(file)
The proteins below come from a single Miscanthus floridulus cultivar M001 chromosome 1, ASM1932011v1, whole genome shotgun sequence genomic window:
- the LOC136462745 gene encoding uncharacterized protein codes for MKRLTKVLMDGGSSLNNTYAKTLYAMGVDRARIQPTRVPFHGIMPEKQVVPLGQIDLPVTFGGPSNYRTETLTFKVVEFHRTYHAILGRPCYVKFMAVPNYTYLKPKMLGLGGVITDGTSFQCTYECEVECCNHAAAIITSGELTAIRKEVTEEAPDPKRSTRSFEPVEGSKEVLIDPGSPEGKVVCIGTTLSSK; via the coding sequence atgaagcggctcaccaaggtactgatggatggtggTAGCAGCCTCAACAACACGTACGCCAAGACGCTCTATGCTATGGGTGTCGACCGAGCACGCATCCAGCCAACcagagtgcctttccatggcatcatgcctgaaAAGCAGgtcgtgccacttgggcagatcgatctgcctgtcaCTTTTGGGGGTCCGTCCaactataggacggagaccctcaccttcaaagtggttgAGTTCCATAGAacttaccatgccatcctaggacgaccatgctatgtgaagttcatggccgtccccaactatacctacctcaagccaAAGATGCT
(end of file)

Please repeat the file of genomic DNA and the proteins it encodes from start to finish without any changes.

The proteins below come from a single Miscanthus floridulus cultivar M001 chromosome 1, ASM1932011v1, whole genome shotgun sequence genomic window:
- the LOC136462745 gene encoding uncharacterized protein codes for MKRLTKVLMDGGSSLNNTYAKTLYAMGVDRARIQPTRVPFHGIMPEKQVVPLGQIDLPVTFGGPSNYRTETLTFKVVEFHRTYHAILGRPCYVKFMAVPNYTYLKPKMLGLGGVITDGTSFQCTYECEVECCNHAAAIITSGELTAIRKEVTEEAPDPKRSTRSFEPVEGSKEVLIDPGSPEGKVVCIGTTLSSK; via the coding sequence atgaagcggctcaccaaggtactgatggatggtggTAGCAGCCTCAACAACACGTACGCCAAGACGCTCTATGCTATGGGTGTCGACCGAGCACGCATCCAGCCAACcagagtgcctttccatggcatcatgcctgaaAAGCAGgtcgtgccacttgggcagatcgatctgcctgtcaCTTTTGGGGGTCCGTCCaactataggacggagaccctcaccttcaaagtggttgAGTTCCATAGAacttaccatgccatcctaggacgaccatgctatgtgaagttcatggccgtccccaactatacctacctcaagccaAAGATGCT